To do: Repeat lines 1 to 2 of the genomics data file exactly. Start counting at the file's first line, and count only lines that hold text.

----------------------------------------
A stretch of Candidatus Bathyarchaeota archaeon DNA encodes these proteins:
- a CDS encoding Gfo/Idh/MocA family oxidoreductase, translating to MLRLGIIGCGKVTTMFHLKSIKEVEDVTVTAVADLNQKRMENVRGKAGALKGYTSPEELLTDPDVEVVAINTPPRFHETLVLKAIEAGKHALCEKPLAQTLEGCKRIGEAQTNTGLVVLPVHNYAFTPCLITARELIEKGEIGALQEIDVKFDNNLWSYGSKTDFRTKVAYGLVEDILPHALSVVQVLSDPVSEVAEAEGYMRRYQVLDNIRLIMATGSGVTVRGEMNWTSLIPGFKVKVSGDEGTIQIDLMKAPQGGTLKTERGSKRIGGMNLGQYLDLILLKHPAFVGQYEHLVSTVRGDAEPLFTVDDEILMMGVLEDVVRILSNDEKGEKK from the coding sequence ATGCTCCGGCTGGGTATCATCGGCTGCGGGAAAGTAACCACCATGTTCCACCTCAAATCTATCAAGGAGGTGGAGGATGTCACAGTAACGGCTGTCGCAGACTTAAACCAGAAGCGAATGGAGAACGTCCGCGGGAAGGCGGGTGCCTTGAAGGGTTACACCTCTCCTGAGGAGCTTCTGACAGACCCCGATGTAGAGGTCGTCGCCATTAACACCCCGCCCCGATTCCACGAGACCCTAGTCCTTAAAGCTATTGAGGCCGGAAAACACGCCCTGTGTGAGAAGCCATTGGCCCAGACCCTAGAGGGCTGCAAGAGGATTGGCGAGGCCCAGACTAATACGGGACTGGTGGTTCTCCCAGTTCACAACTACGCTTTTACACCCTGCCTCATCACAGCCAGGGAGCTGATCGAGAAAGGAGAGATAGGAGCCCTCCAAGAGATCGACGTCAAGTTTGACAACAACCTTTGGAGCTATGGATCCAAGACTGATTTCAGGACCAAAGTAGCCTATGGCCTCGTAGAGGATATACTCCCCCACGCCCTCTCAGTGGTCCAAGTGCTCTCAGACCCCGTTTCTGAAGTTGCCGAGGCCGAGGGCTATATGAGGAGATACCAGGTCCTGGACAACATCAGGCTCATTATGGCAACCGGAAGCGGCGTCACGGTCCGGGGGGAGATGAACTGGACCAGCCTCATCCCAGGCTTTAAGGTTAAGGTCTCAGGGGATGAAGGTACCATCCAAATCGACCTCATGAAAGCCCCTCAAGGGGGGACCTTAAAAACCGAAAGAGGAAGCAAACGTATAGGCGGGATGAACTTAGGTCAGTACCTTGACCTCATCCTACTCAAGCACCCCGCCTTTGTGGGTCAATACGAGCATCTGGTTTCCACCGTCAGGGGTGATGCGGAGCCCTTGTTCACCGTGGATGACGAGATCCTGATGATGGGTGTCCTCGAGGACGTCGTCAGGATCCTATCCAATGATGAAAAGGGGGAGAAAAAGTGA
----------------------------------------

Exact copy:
A stretch of Candidatus Bathyarchaeota archaeon DNA encodes these proteins:
- a CDS encoding Gfo/Idh/MocA family oxidoreductase, translating to MLRLGIIGCGKVTTMFHLKSIKEVEDVTVTAVADLNQKRMENVRGKAGALKGYTSPEELLTDPDVEVVAINTPPRFHETLVLKAIEAGKHALCEKPLAQTLEGCKRIGEAQTNTGLVVLPVHNYAFTPCLITARELIEKGEIGALQEIDVKFDNNLWSYGSKTDFRTKVAYGLVEDILPHALSVVQVLSDPVSEVAEAEGYMRRYQVLDNIRLIMATGSGVTVRGEMNWTSLIPGFKVKVSGDEGTIQIDLMKAPQGGTLKTERGSKRIGGMNLGQYLDLILLKHPAFVGQYEHLVSTVRGDAEPLFTVDDEILMMGVLEDVVRILSNDEKGEKK from the coding sequence ATGCTCCGGCTGGGTATCATCGGCTGCGGGAAAGTAACCACCATGTTCCACCTCAAATCTATCAAGGAGGTGGAGGATGTCACAGTAACGGCTGTCGCAGACTTAAACCAGAAGCGAATGGAGAACGTCCGCGGGAAGGCGGGTGCCTTGAAGGGTTACACCTCTCCTGAGGAGCTTCTGACAGACCCCGATGTAGAGGTCGTCGCCATTAACACCCCGCCCCGATTCCACGAGACCCTAGTCCTTAAAGCTATTGAGGCCGGAAAACACGCCCTGTGTGAGAAGCCATTGGCCCAGACCCTAGAGGGCTGCAAGAGGATTGGCGAGGCCCAGACTAATACGGGACTGGTGGTTCTCCCAGTTCACAACTACGCTTTTACACCCTGCCTCATCACAGCCAGGGAGCTGATCGAGAAAGGAGAGATAGGAGCCCTCCAAGAGATCGACGTCAAGTTTGACAACAACCTTTGGAGCTATGGATCCAAGACTGATTTCAGGACCAAAGTAGCCTATGGCCTCGTAGAGGATATACTCCCCCACGCCCTCTCAGTGGTCCAAGTGCTCTCAGACCCCGTTTCTGAAGTTGCCGAGGCCGAGGGCTATATGAGGAGATACCAGGTCCTGGACAACATCAGGCTCATTATGGCAACCGGAAGCGGCGTCACGGTCCGGGGGGAGATGAACTGGACCAGCCTCATCCCAGGCTTTAAGGTTAAGGTCTCAGGGGATGAAGGTACCATCCAAATCGACCTCATGAAAGCCCCTCAAGGGGGGACCTTAAAAACCGAAAGAGGAAGCAAACGTATAGGCGGGATGAACTTAGGTCAGTACCTTGACCTCATCCTACTCAAGCACCCCGCCTTTGTGGGTCAATACGAGCATCTGGTTTCCACCGTCAGGGGTGATGCGGAGCCCTTGTTCACCGTGGATGACGAGATCCTGATGATGGGTGTCCTCGAGGACGTCGTCAGGATCCTATCCAATGATGAAAAGGGGGAGAAAAAGTGA